Six Virginia School Divisions Receive Federal Teaching American History Grants
The U.S. Department of Education is awarding Teaching American History grants totaling $5,708,501 to six Virginia school divisions to improve American history instruction by expanding the content knowledge of teachers and promoting effective teaching strategies.
"I commend each of these school divisions – and their partners – for their commitment to improving instruction in this vital subject area," Superintendent of Public Instruction Patricia I. Wright said. "The interest among Virginia school divisions in this grant program over the years reflects the premium the Standards of Learning (SOL) program places on effective instruction in American history."
In applying for funding from the Teaching American History grant program, school divisions must partner with one or more public or private institutions with expertise in American history, such as universities, museums, libraries, historical societies and foundations. The Virginia school divisions receiving grants are as follows:
- Bedford County Public Schools – $743,397 to support workshops and summer institutes to increase the content knowledge of grade 5-12 history teachers. The program is being developed in partnership with the Woodrow Wilson Presidential Library and educators from Alleghany County, Bath County, Craig County, Giles County, Highland County and Pulaski County will also participate.
- Charlottesville Public Schools – $980,191 to develop a "global perspective" among teachers on key events and periods in American history. The Virginia Center for Digital History at the University of Virginia (UVA) is the program partner. Educators from Albemarle County, Greene County, Madison County and Orange County will also participate.
- Newport News Public Schools – $990,235 for workshops, seminars, field trips and other activities for teachers in grades 4-12 to raise student achievement on SOL history tests and increase enrollment in Advanced Placement United States History. The partners are the College of William and Mary, Hampton History Museum, National Council for History Education, Organization of American Historians (OAH), Smithsonian American Art Museum and the Virginia Historical Society.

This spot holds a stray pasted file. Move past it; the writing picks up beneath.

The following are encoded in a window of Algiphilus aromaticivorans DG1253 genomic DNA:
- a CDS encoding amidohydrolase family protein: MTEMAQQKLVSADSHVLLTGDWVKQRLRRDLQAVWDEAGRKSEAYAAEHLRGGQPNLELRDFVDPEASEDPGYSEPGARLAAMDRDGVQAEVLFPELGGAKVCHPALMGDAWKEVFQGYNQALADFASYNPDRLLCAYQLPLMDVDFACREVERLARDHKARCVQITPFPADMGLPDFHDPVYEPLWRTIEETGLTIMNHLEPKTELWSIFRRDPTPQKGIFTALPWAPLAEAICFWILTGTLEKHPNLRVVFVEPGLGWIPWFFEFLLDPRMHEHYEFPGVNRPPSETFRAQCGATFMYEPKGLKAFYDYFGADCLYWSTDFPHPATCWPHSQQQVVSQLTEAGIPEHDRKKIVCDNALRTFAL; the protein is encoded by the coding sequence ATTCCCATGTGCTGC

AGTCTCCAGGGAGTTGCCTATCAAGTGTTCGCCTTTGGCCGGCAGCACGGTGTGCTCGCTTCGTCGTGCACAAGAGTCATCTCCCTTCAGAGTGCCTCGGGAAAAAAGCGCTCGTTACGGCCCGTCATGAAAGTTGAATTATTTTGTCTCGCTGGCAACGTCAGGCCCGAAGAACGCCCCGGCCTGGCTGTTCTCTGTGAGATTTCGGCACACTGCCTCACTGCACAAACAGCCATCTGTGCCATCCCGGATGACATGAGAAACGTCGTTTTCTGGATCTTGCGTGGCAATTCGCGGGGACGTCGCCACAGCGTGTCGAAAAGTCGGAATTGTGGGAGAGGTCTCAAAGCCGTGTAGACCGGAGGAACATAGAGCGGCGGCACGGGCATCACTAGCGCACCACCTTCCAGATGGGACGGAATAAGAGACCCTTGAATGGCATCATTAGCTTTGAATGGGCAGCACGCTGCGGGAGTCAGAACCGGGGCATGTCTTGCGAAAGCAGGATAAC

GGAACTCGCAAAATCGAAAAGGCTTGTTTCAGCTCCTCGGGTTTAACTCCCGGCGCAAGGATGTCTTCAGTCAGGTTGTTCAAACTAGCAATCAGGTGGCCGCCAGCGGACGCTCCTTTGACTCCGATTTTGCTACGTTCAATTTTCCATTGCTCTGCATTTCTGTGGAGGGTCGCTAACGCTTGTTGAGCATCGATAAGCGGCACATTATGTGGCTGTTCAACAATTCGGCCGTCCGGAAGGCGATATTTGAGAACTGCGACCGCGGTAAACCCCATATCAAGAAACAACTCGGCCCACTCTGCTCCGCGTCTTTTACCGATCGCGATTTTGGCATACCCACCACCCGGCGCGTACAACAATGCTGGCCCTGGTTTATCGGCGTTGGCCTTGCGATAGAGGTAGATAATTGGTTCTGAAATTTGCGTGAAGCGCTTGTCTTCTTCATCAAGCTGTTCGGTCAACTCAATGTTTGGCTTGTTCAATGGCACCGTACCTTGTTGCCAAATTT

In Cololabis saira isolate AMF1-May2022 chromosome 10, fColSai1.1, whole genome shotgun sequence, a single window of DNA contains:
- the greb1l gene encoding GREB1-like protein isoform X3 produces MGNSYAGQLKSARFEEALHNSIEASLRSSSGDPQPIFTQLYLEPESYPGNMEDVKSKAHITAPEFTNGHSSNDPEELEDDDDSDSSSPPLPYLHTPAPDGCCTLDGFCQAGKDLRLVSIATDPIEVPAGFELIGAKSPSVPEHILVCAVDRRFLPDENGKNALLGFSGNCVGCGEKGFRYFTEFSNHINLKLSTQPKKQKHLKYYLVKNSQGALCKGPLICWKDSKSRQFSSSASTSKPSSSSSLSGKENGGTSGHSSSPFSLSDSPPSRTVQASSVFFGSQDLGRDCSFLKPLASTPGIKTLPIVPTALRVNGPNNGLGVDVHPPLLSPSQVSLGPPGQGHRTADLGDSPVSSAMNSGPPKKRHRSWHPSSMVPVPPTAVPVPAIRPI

- Norton City Public Schools – $1 million for training a cohort of elementary history specialists to provide leadership for history instruction throughout Southwest Virginia. The partners are the UVA Center for Liberal Arts and the Southwest Virginia Public Education Consortium.
- Richmond Public Schools – $996,724 to increase content knowledge of 45 teachers in grades K-12, including a three-year program for 15 teachers to earn master's degrees from the University of Richmond (UR). Partners are American Civil War Center at Historic Tredegar, Colonial Williamsburg, Library of Virginia, OAH , U.S. Department of State, UR, Virginia Historical Society, Virginia Union University and the Virginia Holocaust Museum.
- Virginia Beach Public Schools – $997,954 to increase content knowledge of teachers in grades 4-5 through historical investigation using biographies and primary source documents. The partners are the Chrysler Museum, Colonial Williamsburg, Jamestown/Yorktown Foundation, Library of Virginia, Pamplin Historical Park, Virginia Center for Digital History at UVA and the Virginia Historical Society.
Nationwide, 123 school districts in 38 states were selected to receive 2009 Teaching American History awards totaling $116 million. Virginia school divisions have received about $36.9 million since the Teaching American History grant program began in 2002.